Why Are Ezo Denture Cushions So Expensive?

Ezo denture cushions have become a popular option for denture wearers looking to improve comfort and fit. However, these cushions don’t come cheap, leaving many wondering – why are Ezo denture cushions so expensive?

There are a few key reasons that Ezo cushions command such a high price tag. Let’s take a closer look at what goes into making these premium denture cushions and why they end up costing more than basic alternatives.

Reasons For Ezo Denture Cushions Being So Expensive

  • Patented Design and Materials
Ezo Denture Cushions

Ezo is a branded denture cushion product, manufactured by a company called Pip Company based out of Japan.

The original Ezo denture cushions were patented in Japan back in 1965. This patented design remains the basis for Ezo cushions today.

The Ezo cushions feature a unique contoured shape that is designed to conform closely to the roof of the mouth.

The cushions are made using specialized soft polymers that offer compression and rebound when bitten into. This helps absorb shock and impact, protecting sensitive gum tissue.

The exact materials used in Ezo’s proprietary polymer formula remain a trade secret. However, the company claims it is a more advanced cushioning material compared to basic silicone, acrylic, or vinyl cushions.

Owning this patented design and special material formulation gives Ezo cushions an edge over generic cushion competitors. The exclusivity allows the Ezo company to command higher pricing in exchange for what they position as a superior product.

  • Imported From Japan

Ezo denture cushions are imported directly from the parent company in Japan. As an imported good, Ezo cushions are subject to international exchange rates, overseas shipping costs, import duties, and other taxes.

All of these costs of getting the cushions from a Japanese factory to retailers in other countries get passed onto the consumer through higher retail pricing. Even online purchases direct from Japan involve expensive international shipping fees.

In comparison, drugstore denture cushions are typically manufactured domestically or imported from lower cost regions like China. The regionalized production and distribution allow cheaper alternatives to be priced much lower than the globally sourced Ezo brand.

  • Premium Branding and Packaging

As a premium imported product, Ezo leverages upscale packaging and branding to enhance the perceived value of their cushions. The product comes in sleek, modern packaging showcasing the Japanese origins of the product.

Even the product description and documentation conveys a sense of elite quality and specialized proprietary technology. This cultivated brand image allows retailers to feel justified charging a premium for what is positioned as a high-end denture cushion product.

Meanwhile basic vinyl or silicone cushions come in simple plastic pouches with minimal branding. The lower production costs of the packaging and materials is reflected in the lower retail pricing.

  • Specialized Designs and Sizes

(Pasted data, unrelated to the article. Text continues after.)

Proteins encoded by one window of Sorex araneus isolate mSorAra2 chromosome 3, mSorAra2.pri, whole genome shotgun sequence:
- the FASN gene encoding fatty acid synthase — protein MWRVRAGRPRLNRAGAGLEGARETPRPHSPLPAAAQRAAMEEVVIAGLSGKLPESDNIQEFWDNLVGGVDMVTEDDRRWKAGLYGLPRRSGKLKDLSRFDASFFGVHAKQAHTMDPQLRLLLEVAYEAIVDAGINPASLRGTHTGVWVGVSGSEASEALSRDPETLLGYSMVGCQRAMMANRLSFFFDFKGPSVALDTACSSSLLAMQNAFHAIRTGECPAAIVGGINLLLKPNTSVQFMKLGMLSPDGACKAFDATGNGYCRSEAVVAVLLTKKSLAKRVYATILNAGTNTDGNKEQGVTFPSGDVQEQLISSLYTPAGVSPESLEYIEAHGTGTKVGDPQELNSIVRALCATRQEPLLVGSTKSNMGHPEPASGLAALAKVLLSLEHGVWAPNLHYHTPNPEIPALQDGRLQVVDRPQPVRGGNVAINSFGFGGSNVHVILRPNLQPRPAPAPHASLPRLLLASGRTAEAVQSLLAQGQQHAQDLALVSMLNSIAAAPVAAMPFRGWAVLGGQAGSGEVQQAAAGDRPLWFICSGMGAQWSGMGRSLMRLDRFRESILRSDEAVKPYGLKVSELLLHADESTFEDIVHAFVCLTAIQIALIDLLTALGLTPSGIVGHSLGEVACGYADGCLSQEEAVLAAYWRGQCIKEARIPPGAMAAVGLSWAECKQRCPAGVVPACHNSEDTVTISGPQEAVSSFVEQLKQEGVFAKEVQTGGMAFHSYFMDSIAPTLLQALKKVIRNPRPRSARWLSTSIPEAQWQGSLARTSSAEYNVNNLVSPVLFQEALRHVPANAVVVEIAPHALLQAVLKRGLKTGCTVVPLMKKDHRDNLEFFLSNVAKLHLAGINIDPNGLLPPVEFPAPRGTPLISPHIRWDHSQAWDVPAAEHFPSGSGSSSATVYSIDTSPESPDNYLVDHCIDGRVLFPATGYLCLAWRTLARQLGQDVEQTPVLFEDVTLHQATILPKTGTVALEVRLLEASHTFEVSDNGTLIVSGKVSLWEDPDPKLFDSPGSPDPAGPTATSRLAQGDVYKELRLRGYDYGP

Beyond the standard U-shaped Ezo cushions, the company offers a range of cushion sizes and customized designs. For example, there are specific upper and lower Ezo cushions contoured for either denture type.

Smaller or larger cushion sizes are available to suit individual denture fit needs. And alternatives like the Ezo Gel Cushion offer extra cushioning power for those needing more shock absorption.

These specialized cushion designs are more expensive to produce in smaller batches. And the customization requires more complex product modeling and manufacturing processes. These factors drive up the production costs that translate into higher retail pricing.

Generic one-size-fits-all denture cushions simply don’t require this level of design personalization and custom manufacturing.

  • Retailer Markups
Ezo Denture Cushion

As an imported premium brand, Ezo allows retailers to mark up the cushions substantially from the base wholesale pricing.

Distributors are likely paying a premium cost to stock the imported Ezo cushions.

They then pad the retail price even higher to take advantage of the brand’s reputation and customer demand.

The hefty retailer markups result in the cushion’s high price being 2-3X the actual manufacturing cost.

This contrasts with generic store brand cushions that have minimal markup from base import or production costs. The retailer has more pricing control, passing maximum savings onto shoppers for their own in-house cushion products.

  • Research and Development Costs

Ezo invests substantially in ongoing research and development to continually improve their cushion technology. Creating proprietary polymers and fabrics requires extensive testing and iterations to optimize the materials and designs.

The costs of these R&D investments both in the lab and clinical trials get incorporated into the final product pricing. Continuous innovation comes at a price.

  • High-Quality Manufacturing

Ezo denture cushions are produced in a state-of-the-art facility in Japan using precision manufacturing processes. Maintaining this high-quality factory with stringent quality control adds overhead expenses relative to cheaper overseas mass production.